Medical treatment is often accompanied by real financial cost. An example: In the Intensive Care Unit, a form of therapy called ECMO (the official name is Extra Corporeal Membrane Oxygenation, for the curious) allows doctors to treat severe infections or trauma by taking over the heart and lungs simultaneously through a machine, which gives sick children a longer timeline to improve. The cost to run the machine is upwards of $100,000 per day. Some kids need the help of the machine 24 hours. Others need it for months.
“We do our absolute best for our kids every day, but our approach is still to treat one child at a time with the full focus of care that they deserve,” says Braner. “Our clinical care helps make disease less of a scourge than it has to be in the lives of our kids.”
OHSU Doernbecher employs teams of researchers who broadly study the mechanisms of disease and their cures. Many conduct focused clinical work with children in the hospital to uncover the specific pathways to their diseases. Many of the children who are admitted to Doernbecher for treatment for conditions including cancer, cystic fibrosis or multiple sclerosis, are offered the chance to participate in approved clinical studies – often times not offered anywhere else in the region – that progress new cures or medical approaches, requiring the kind of financial support given by Doernbecher Freestyle. Over many years, medical research can curb the lethality of diseases. To give an example, says Braner, one type of childhood leukemia carried less than a 50% survival rate about 30 years ago.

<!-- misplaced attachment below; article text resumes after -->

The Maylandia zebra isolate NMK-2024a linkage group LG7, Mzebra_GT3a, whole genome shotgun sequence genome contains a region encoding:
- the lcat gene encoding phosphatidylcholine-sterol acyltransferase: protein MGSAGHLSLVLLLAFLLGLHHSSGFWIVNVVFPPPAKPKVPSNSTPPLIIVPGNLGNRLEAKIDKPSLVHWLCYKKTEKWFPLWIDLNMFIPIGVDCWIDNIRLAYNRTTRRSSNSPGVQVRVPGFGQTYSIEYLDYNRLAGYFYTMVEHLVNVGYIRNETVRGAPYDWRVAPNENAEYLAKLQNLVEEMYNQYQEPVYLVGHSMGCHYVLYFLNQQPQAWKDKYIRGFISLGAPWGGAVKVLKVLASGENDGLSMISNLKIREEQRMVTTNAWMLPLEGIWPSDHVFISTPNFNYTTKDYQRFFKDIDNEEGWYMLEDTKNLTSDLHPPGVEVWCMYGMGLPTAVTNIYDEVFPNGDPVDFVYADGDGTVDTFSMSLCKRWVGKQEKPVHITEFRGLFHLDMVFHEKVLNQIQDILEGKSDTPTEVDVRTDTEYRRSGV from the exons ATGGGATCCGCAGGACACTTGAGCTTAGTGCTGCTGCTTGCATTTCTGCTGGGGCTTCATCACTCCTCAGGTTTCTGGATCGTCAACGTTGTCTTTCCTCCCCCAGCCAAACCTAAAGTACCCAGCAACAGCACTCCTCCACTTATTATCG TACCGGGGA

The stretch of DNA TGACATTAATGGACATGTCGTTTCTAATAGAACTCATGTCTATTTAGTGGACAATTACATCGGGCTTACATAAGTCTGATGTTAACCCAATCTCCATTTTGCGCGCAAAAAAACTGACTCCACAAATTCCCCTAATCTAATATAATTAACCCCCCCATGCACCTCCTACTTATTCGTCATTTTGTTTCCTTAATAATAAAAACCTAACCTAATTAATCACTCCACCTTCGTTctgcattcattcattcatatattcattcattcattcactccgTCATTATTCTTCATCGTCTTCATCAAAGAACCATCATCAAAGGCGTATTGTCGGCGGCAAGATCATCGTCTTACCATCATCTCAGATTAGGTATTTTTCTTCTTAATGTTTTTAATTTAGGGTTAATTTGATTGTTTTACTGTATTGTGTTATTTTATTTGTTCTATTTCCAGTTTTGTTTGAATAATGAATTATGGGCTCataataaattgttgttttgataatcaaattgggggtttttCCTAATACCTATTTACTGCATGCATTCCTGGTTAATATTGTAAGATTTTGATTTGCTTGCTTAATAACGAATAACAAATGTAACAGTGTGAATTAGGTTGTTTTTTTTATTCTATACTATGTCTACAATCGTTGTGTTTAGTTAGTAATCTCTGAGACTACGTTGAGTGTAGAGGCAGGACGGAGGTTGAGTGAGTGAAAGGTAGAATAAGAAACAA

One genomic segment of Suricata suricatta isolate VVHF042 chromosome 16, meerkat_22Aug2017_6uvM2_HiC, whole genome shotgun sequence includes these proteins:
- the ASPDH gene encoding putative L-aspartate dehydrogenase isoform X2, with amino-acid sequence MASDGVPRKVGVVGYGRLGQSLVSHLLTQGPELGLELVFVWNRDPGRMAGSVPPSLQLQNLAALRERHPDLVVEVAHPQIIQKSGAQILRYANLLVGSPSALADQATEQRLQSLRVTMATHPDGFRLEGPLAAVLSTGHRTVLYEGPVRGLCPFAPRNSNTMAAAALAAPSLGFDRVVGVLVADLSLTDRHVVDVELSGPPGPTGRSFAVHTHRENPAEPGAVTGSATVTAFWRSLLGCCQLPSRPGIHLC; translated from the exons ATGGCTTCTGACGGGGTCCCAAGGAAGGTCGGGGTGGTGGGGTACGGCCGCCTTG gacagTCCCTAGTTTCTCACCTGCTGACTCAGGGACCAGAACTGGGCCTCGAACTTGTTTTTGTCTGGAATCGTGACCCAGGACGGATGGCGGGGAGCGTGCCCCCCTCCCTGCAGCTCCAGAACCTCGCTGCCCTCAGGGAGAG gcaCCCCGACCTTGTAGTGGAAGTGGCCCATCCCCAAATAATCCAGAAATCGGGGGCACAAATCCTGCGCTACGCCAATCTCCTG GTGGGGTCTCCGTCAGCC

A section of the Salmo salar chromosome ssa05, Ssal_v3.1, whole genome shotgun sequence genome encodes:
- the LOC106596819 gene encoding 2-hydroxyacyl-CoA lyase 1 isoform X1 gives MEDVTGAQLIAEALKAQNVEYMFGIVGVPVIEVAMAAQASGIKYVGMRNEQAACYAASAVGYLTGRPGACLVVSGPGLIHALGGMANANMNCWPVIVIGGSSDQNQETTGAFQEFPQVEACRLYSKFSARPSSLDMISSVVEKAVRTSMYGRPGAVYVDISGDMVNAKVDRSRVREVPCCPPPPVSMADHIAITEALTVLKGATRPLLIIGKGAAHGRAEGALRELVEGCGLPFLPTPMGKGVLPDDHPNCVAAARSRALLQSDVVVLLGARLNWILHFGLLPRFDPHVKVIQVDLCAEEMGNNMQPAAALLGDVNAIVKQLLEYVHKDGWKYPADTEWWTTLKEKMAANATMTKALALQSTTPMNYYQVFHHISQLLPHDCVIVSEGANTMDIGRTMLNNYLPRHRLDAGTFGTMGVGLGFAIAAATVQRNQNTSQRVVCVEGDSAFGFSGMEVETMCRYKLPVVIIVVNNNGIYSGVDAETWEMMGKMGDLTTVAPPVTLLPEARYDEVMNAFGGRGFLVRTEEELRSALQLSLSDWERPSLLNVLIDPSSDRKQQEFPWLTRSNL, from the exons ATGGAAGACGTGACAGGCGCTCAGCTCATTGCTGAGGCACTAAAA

“You would have to sit down with the family and tell them that there was a better than even chance that their child would not survive this disease,” he says. “Today, that disease carries a cure rate greater than 90%. That’s the result of research.”
OHSU is Oregon’s only academic medical center, meaning that it educates and trains future health care experts including pediatricians and pediatric scientists. In addition, OHSU’s educational pipeline programs help to expand interest and diversity in science down to the grade school level. Through various school and summer programs that target future physicians, nurses and scientists of every background, race, gender, and socio-economic status, young students are offered the chance to complete job shadows in the clinic or scientific lab, tour hospital facilities or complete experiential internships. A portion of the funds from Freestyle go toward programs to expand the education of OHSU doctors-in-training – known as residents and fellows – to help ensure the future of health care remains bright.
“The education is incredibly important, not only to prepare young doctors, nurses and therapists for the future, but also to open up doors to these careers for young kids in the state who couldn’t otherwise consider it,” says Braner.